Saturday, February 4, 2017

MTVP Binges Out: "The Crown" Season One

Welcome to a new series where we will discuss our impressions of a show after binge watching it . . . guess the title was pretty self-explanatory after all!

Netflix’s “The Crown” has the distinction, at a cost of about $130 million for the first season, of being the most expensive television production ever, just barely edging out “Game of Thrones.” It is definitely money well spent, however, as the production details and scenery are truly exquisite. The show’s first season, available for watching on Netflix right now, depicts the final years of the reign of George VI and the beginning of the reign of Elizabeth II. The show really revolves around the young Elizabeth, who has to find her own way with a burden she never asked for and never should have had to bear in the first place. The show does a good job of dramatizing historical events and also giving viewers insight to the personal drama within the royal family. All of this makes for ten episodes of extremely watchable, almost addictive television.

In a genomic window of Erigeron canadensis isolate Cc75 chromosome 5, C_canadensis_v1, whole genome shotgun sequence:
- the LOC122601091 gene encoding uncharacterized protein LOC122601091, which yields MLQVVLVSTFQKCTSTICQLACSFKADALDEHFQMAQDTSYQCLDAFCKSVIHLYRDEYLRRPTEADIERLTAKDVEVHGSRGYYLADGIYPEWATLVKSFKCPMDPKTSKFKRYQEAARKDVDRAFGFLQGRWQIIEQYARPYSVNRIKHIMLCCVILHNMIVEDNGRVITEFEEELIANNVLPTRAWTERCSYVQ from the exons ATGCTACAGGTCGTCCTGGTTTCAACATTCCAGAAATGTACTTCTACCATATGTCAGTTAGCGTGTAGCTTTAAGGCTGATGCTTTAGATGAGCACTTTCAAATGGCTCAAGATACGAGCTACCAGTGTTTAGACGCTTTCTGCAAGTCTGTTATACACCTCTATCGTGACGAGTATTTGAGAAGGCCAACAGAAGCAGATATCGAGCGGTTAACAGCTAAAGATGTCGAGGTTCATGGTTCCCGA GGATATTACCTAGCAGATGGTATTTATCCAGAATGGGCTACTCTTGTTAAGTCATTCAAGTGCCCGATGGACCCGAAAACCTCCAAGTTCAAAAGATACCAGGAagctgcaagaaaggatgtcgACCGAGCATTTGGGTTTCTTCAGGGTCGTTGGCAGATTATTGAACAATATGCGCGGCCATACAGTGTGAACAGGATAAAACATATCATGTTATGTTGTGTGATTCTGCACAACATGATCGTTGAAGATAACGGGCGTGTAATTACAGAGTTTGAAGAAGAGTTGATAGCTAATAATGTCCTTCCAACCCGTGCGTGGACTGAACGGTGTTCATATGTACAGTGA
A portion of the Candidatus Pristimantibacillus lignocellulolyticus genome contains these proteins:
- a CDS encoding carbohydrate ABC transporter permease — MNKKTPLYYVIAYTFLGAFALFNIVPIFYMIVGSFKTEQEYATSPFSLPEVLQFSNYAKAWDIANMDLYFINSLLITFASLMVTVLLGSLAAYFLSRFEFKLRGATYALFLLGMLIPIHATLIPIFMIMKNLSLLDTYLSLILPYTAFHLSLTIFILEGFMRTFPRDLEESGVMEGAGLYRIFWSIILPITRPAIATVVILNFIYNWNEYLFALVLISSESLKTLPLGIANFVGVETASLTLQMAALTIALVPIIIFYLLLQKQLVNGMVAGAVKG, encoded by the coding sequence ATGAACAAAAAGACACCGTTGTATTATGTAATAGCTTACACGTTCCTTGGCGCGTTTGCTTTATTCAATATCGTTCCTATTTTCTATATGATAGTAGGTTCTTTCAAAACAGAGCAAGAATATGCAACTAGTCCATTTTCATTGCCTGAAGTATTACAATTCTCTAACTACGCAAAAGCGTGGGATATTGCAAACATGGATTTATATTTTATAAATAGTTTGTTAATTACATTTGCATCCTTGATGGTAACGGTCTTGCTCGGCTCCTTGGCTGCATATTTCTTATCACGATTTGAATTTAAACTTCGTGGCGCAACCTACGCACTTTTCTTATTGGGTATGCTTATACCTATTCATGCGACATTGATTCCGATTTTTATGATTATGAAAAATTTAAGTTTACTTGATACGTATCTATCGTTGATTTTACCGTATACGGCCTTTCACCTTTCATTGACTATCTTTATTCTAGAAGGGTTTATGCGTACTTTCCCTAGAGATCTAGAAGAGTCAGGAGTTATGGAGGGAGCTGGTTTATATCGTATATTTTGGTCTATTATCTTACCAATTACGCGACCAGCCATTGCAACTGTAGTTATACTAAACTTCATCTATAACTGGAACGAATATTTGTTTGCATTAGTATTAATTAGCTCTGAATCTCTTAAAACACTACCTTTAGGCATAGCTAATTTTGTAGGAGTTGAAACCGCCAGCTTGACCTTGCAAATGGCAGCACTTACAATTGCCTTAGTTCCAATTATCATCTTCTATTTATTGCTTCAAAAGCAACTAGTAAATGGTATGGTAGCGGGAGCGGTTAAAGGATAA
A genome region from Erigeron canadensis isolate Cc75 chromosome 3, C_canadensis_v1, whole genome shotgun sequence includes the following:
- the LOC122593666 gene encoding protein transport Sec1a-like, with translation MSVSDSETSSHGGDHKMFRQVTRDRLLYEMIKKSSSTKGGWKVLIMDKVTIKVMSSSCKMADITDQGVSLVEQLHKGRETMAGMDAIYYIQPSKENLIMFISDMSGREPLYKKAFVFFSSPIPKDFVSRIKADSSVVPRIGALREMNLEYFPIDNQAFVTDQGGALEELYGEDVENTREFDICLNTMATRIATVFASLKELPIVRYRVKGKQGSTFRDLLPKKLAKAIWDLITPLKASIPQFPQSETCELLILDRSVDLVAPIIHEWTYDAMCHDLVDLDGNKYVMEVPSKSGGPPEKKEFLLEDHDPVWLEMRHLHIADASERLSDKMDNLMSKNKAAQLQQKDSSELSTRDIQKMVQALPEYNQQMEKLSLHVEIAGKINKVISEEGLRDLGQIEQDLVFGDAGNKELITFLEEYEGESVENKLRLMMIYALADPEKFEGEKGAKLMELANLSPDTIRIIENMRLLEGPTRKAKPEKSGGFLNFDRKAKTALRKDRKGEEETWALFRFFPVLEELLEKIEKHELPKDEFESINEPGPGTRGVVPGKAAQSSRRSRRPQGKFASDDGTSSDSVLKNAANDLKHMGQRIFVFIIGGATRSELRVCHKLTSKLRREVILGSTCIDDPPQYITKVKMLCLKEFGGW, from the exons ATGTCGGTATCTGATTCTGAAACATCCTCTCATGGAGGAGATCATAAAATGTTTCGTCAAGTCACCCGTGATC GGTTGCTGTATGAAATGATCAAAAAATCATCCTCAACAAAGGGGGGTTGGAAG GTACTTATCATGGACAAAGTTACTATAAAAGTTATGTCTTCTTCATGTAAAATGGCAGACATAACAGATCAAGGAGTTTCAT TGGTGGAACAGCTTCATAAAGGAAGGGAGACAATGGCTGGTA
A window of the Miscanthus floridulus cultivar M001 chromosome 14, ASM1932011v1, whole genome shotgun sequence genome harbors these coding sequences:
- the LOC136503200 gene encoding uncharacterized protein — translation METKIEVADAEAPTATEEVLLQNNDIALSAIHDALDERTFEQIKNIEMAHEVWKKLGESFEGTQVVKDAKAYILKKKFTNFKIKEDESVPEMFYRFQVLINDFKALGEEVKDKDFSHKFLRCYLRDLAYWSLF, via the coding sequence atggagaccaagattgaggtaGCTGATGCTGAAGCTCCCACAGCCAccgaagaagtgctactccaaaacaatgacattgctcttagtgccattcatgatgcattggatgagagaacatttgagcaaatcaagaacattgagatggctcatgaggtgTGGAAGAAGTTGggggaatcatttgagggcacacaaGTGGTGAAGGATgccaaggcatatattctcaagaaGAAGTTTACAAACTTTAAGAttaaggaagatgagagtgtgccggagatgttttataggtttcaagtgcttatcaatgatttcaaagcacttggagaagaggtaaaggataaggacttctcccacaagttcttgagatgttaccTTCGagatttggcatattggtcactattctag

The creative team plays with several different tones throughout the series. Early episodes focus on George VI’s final years and the formative years of Elizabeth’s marriage to Prince Philip, the Duke of Edinburgh. Elizabeth’s life is somewhat carefree at first, as she, Philip, and their two oldest children, Charles and Anne, live in Malta for Philp’s naval career. Always looming, however, is the knowledge that one day Elizabeth will be Queen. George VI’s health is failing (his family knows he is sick, but I don’t think they realize quite how bad it is), and he starts doing things like showing Elizabeth the red box of important correspondence, and how he always reads it back to front. Because the important stuff Parliament doesn’t actually want him to know about is always in the back. Several episodes in, the inevitable happens, and Elizabeth has to push through her grief to immediately be the stabilizing presence her country requires. Throughout the rest of the season, we see her grow into her new role.